Michelle Obama has a big hit on her hands with “Becoming,” and here tour dates are more like rock concerts. Neil de Grasse Tyson is cooperating into the allegation of sexual misconduct brought against him, and Casey Kasem’s death has finally been put to rest.
Michelle Obama’s Becoming A Hit
Michelle Obama’s “Becoming” is selling at a pace rarely seen for a political memoir, or any nonfiction book.
Combined hardcover, e-book and audio sales in the U.S. and Canada topped 2 million copies in the first 15 days, Crown Publishing announced Friday. By comparison, former first lady Hillary Rodham Clinton’s memoir “Living History” needed a month to sell 1 million copies. Former President George W. Bush’s “Decision Points” took several weeks to reach 2 million. Former President Bill Clinton’s “My Life” quickly sold 1 million copies but took far longer to hit 2 million.
“Becoming,” which came out Nov. 13, now has 3.4 million hardcover copies in print. The former first lady is in the midst of a promotional tour, with guests including Oprah Winfrey and Reese Witherspoon.
Former First Lady Michelle Obama took to the stage in Brooklyn on Saturday to promote her book, and dazzled the crowd with anecdotes about her life and marriage to the first African-American president.
Although billed as “An Intimate Conversation with Michelle Obama,” the energy at the former First Lady’s book tour stop in New York City was more akin to a rock concert, with roughly 19,000 fans packed into Brooklyn’s Barclays Center to hear Obama speak about her new memoir “Becoming.” In barely a week, the book claimed the title of best-selling book of the year with over 2 million copies sold.
Saturday’s stop on the 10-city tour was completely sold out. The day before the event, tickets on resale site StubHub ranged from $130 for the upper level to $3,700 for a front row seat.
Renowned astrophysicist Neil deGrasse Tyson says he will cooperate fully with an “impartial investigation” into allegations of sexual misconduct that have been leveled against him.
Patheos.com recently published accounts from two women who say that Tyson behaved in a sexually inappropriate manner toward them. Tyson was the host of “Cosmos: Possible Worlds” on Fox in 2014 and a new edition of the series was to air on National Geographic next year.
In a Facebook post Saturday, Tyson denied an accusation that he groped a woman and he denied that he made sexual advances toward a production assistant when he invited her to share wine and cheese at his home. He apologized for making the production assistant feel uncomfortable.
Fox and National Geographic Networks have said they will conduct a thorough investigation.
Police found no evidence of wrongdoing after investigating allegations that relatives of radio personality Casey Kasem were responsible for his 2014 death but will now turn the matter over to prosecutors, officials in Washington state said Friday.
The administrative investigation didn’t find evidence of a crime, said Gig Harbor Police Chief Kelly Busey. He said he would forward the case to Pierce County prosecutors for review.
The longtime “American Top 40” host had a form of dementia and a severe bedsore when died at age 82 at a hospital in Gig Harbor, southwest of Seattle.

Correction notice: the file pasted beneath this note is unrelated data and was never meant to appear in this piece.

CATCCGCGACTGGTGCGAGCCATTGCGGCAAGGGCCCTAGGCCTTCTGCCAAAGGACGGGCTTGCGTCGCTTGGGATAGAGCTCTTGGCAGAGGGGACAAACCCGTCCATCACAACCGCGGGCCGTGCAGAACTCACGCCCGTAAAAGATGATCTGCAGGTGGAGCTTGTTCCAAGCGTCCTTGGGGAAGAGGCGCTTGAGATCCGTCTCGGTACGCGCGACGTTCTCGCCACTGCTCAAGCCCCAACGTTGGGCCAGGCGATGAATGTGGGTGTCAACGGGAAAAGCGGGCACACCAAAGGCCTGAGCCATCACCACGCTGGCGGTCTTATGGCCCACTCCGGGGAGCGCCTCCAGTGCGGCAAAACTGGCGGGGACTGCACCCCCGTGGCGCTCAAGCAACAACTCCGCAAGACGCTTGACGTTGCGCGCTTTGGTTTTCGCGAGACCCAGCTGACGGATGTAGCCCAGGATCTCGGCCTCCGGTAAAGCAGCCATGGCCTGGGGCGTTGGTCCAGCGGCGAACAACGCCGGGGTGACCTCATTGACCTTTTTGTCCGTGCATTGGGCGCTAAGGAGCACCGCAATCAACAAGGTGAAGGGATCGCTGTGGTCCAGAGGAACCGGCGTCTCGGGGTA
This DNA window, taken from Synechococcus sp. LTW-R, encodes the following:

Gig Harbor police opened their investigation last month after Kasem’s wife, former actress Jean Kasem, submitted a private investigator’s report claiming three of Casey Kasem’s children from a previous marriage were responsible for the radio host’s death.
Jean Kasem has not commented.
It’s the latest development in years of legal wrangling between Jean Kasem and her three stepchildren. The groups fought over visitation access to Casey Kasem before his death, with his daughter Kerri Kasem assuming control of his medical care.
Jean Kasem, who appeared on “Cheers,” was married to the announcer for more than 30 years but was stripped of control over his medical care in the final days of his life. He died in June 2014 in Gig Harbor, where his wife had taken him after checking him out of a Los Angeles-area medical facility where he was receiving round-the-clock care.
Jean Kasem, 64, has contended her decision to move her husband to Washington state was made to protect his privacy.
Prosecutors in Los Angeles County in 2015 declined to charge Jean Kasem with elder abuse. That year, three of Casey Kasem’s children and his brother filed a wrongful death lawsuit in Los Angeles Superior Court, accusing their stepmother of elder abuse.
That lawsuit against Jean Kasem is still pending, as well as a countersuit she filed in response, KOMO-TV reported.
The administrative investigation released this week by Gig Harbor Police found that Casey Kasem received appropriate care and that any medical decisions were made by family authorized to act on his behalf, Busey said.
There was also no evidence of collusion between the family members and doctors “that would construe any part of this incident to be considered a homicide,” the department said in a statement.
Kasem’s two daughters told KOMO they feel vindicated by the police findings.
“We’re very grateful to the police department for conducting this investigation and concluding there is no evidence to support Jean’s wildly ridiculous claims,” Julie Kasem told the TV station.